US680886A - Wheeled scraper. - Google Patents

Wheeled scraper. Download PDF

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Publication number
US680886A
US680886A US3097600A US1900030976A US680886A US 680886 A US680886 A US 680886A US 3097600 A US3097600 A US 3097600A US 1900030976 A US1900030976 A US 1900030976A US 680886 A US680886 A US 680886A
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United States
Prior art keywords
scoop
axle
scraper
draft
main frame
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Expired - Lifetime
Application number
US3097600A
Inventor
Charles Rath
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Charles Rath
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    • EFIXED CONSTRUCTIONS
    • E02HYDRAULIC ENGINEERING; FOUNDATIONS; SOIL SHIFTING
    • E02FDREDGING; SOIL-SHIFTING
    • E02F3/00Dredgers; Soil-shifting machines
    • E02F3/04Dredgers; Soil-shifting machines mechanically-driven
    • E02F3/64Buckets cars, i.e. having scraper bowls
    • E02F3/6454Towed (i.e. pulled or pushed) scrapers
    • E02F3/6463Towed (i.e. pulled or pushed) scrapers with rotatable scraper bowls for dumping the soil

Description

.M Rw El 9,.
.AM Ms. HDM lE bum t Mm ww.. m. a 8 no, 8 6 0. N
3 Sheets-Sheet l.
(No Model.)
No. 630,886." Patented Aug. 2o, 49m.
c. BATH.
WHEELED SCRAPEB.
(Application led Sept. 24, 1900,) (N0 Model.) 3 Sheets-Sheat 2.
(No Model.)
:illllllllllllllllllllll- Patented Aug. 2b, 904. c. HMH.
WHEELIED SGRPEH.
(Application led Sept. 2 190 3 Sheets-Sheet 3,
CHARLES RATH, OF LOS ANGELES, CALIFORNIA.
WHEELED SCEAPER.
SPECIFICATION forming part of Letters Patent No. 680,886, dated August 20, 1901. Application filed September 24,1900. Serial No. 30,976. (No model.)
T0 a/ZZ whom, it may con/c6772,.-
Be it known that I, CHARLES RATH, a citi; zen of the United States, residing at Los Angeles, in the county of Los Angeles and State of California, have invented certain new and useful Improvements in Wheeled Scrapers; and I do hereby declare the following to be a full, clear, and exact description of the same, reference being had to the accompanying drawings, forming a part of this specification, and to the letters of reference marked thereon.
This invention relates to improvements in wheeled scrapers and conveyers, the objects being to provide a construction and combination of mechanisms whereby the work of loading, raising, and conveying the loaded scoop shall be performed entirely by the team or draft power, While the control shall be entirely with the driver or attendant, thus rendering it practicable to make an excavating or scraping machine of very large size and capacity without imposing greater work on the driver or attendant than would be incident to the handling of a small-size scraper of usual construction.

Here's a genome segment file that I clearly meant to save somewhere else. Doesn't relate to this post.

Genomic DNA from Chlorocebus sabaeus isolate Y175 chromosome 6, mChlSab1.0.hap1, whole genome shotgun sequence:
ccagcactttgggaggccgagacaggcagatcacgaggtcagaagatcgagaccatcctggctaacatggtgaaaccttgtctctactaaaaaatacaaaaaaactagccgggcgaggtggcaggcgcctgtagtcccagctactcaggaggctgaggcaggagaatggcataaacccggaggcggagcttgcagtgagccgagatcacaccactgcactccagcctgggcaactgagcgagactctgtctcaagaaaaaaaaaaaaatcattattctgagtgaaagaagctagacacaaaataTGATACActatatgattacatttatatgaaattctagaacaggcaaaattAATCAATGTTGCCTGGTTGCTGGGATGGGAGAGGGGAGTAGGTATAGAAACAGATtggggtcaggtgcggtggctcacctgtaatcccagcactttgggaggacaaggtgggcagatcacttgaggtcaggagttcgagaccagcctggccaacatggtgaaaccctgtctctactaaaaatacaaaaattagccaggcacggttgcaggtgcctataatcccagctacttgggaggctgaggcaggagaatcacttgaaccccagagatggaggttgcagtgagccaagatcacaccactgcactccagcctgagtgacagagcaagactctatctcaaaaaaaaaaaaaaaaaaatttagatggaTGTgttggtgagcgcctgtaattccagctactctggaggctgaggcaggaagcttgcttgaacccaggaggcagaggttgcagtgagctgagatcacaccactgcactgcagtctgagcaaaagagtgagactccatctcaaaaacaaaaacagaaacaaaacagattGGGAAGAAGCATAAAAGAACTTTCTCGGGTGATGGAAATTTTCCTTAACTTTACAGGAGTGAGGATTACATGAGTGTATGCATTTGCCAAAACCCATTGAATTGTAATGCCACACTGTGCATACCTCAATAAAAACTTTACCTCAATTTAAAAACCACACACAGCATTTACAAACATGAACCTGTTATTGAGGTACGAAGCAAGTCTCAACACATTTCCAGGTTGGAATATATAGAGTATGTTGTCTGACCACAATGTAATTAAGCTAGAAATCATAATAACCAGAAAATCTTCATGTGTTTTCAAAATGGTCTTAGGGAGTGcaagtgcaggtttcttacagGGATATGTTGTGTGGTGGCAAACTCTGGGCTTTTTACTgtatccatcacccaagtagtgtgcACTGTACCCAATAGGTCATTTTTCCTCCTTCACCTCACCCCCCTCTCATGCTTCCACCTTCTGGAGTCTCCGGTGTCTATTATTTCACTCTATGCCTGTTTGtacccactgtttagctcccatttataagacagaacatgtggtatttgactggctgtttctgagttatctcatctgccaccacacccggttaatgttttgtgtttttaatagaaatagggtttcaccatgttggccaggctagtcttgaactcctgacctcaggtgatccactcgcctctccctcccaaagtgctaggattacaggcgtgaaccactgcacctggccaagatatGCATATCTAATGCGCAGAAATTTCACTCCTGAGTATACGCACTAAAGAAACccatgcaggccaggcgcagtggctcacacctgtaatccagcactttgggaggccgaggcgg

In the accompanying drawings, Figure lis a side elevation of a scraper embodying my present improvements, the near wheel being removed to show the controlling mechanism and the scoop being shown down in loading position. Fig. 2 is a similar view with the scoop in raised position and with the bottom of the scoop in dumping position in dotted lines. Fig. 3 is a vertical section taken centrally from front to rear. Fig. et is a rear elevation. Fig. 5 is a top plan View. Fig. Gis a Vdiagrammatic View illustrating a modification.
Like letters of reference in the several figures indicate the same parts.
In general construction the scraper illustrated and embodying my present improvements is formed with a main frame consisting of two side portions united at front preferably by the framing to which the tongue is applied and at the rear by the tail-board of the scoop, such main frame being adapted to constitute the base to which the tilting scoopbody is pivoted and on which the swinging bearings for the axleof the ground-wheels are journaled, the latter mechanism constituting the direct raising and lowering mechanism for the main frame and scoop.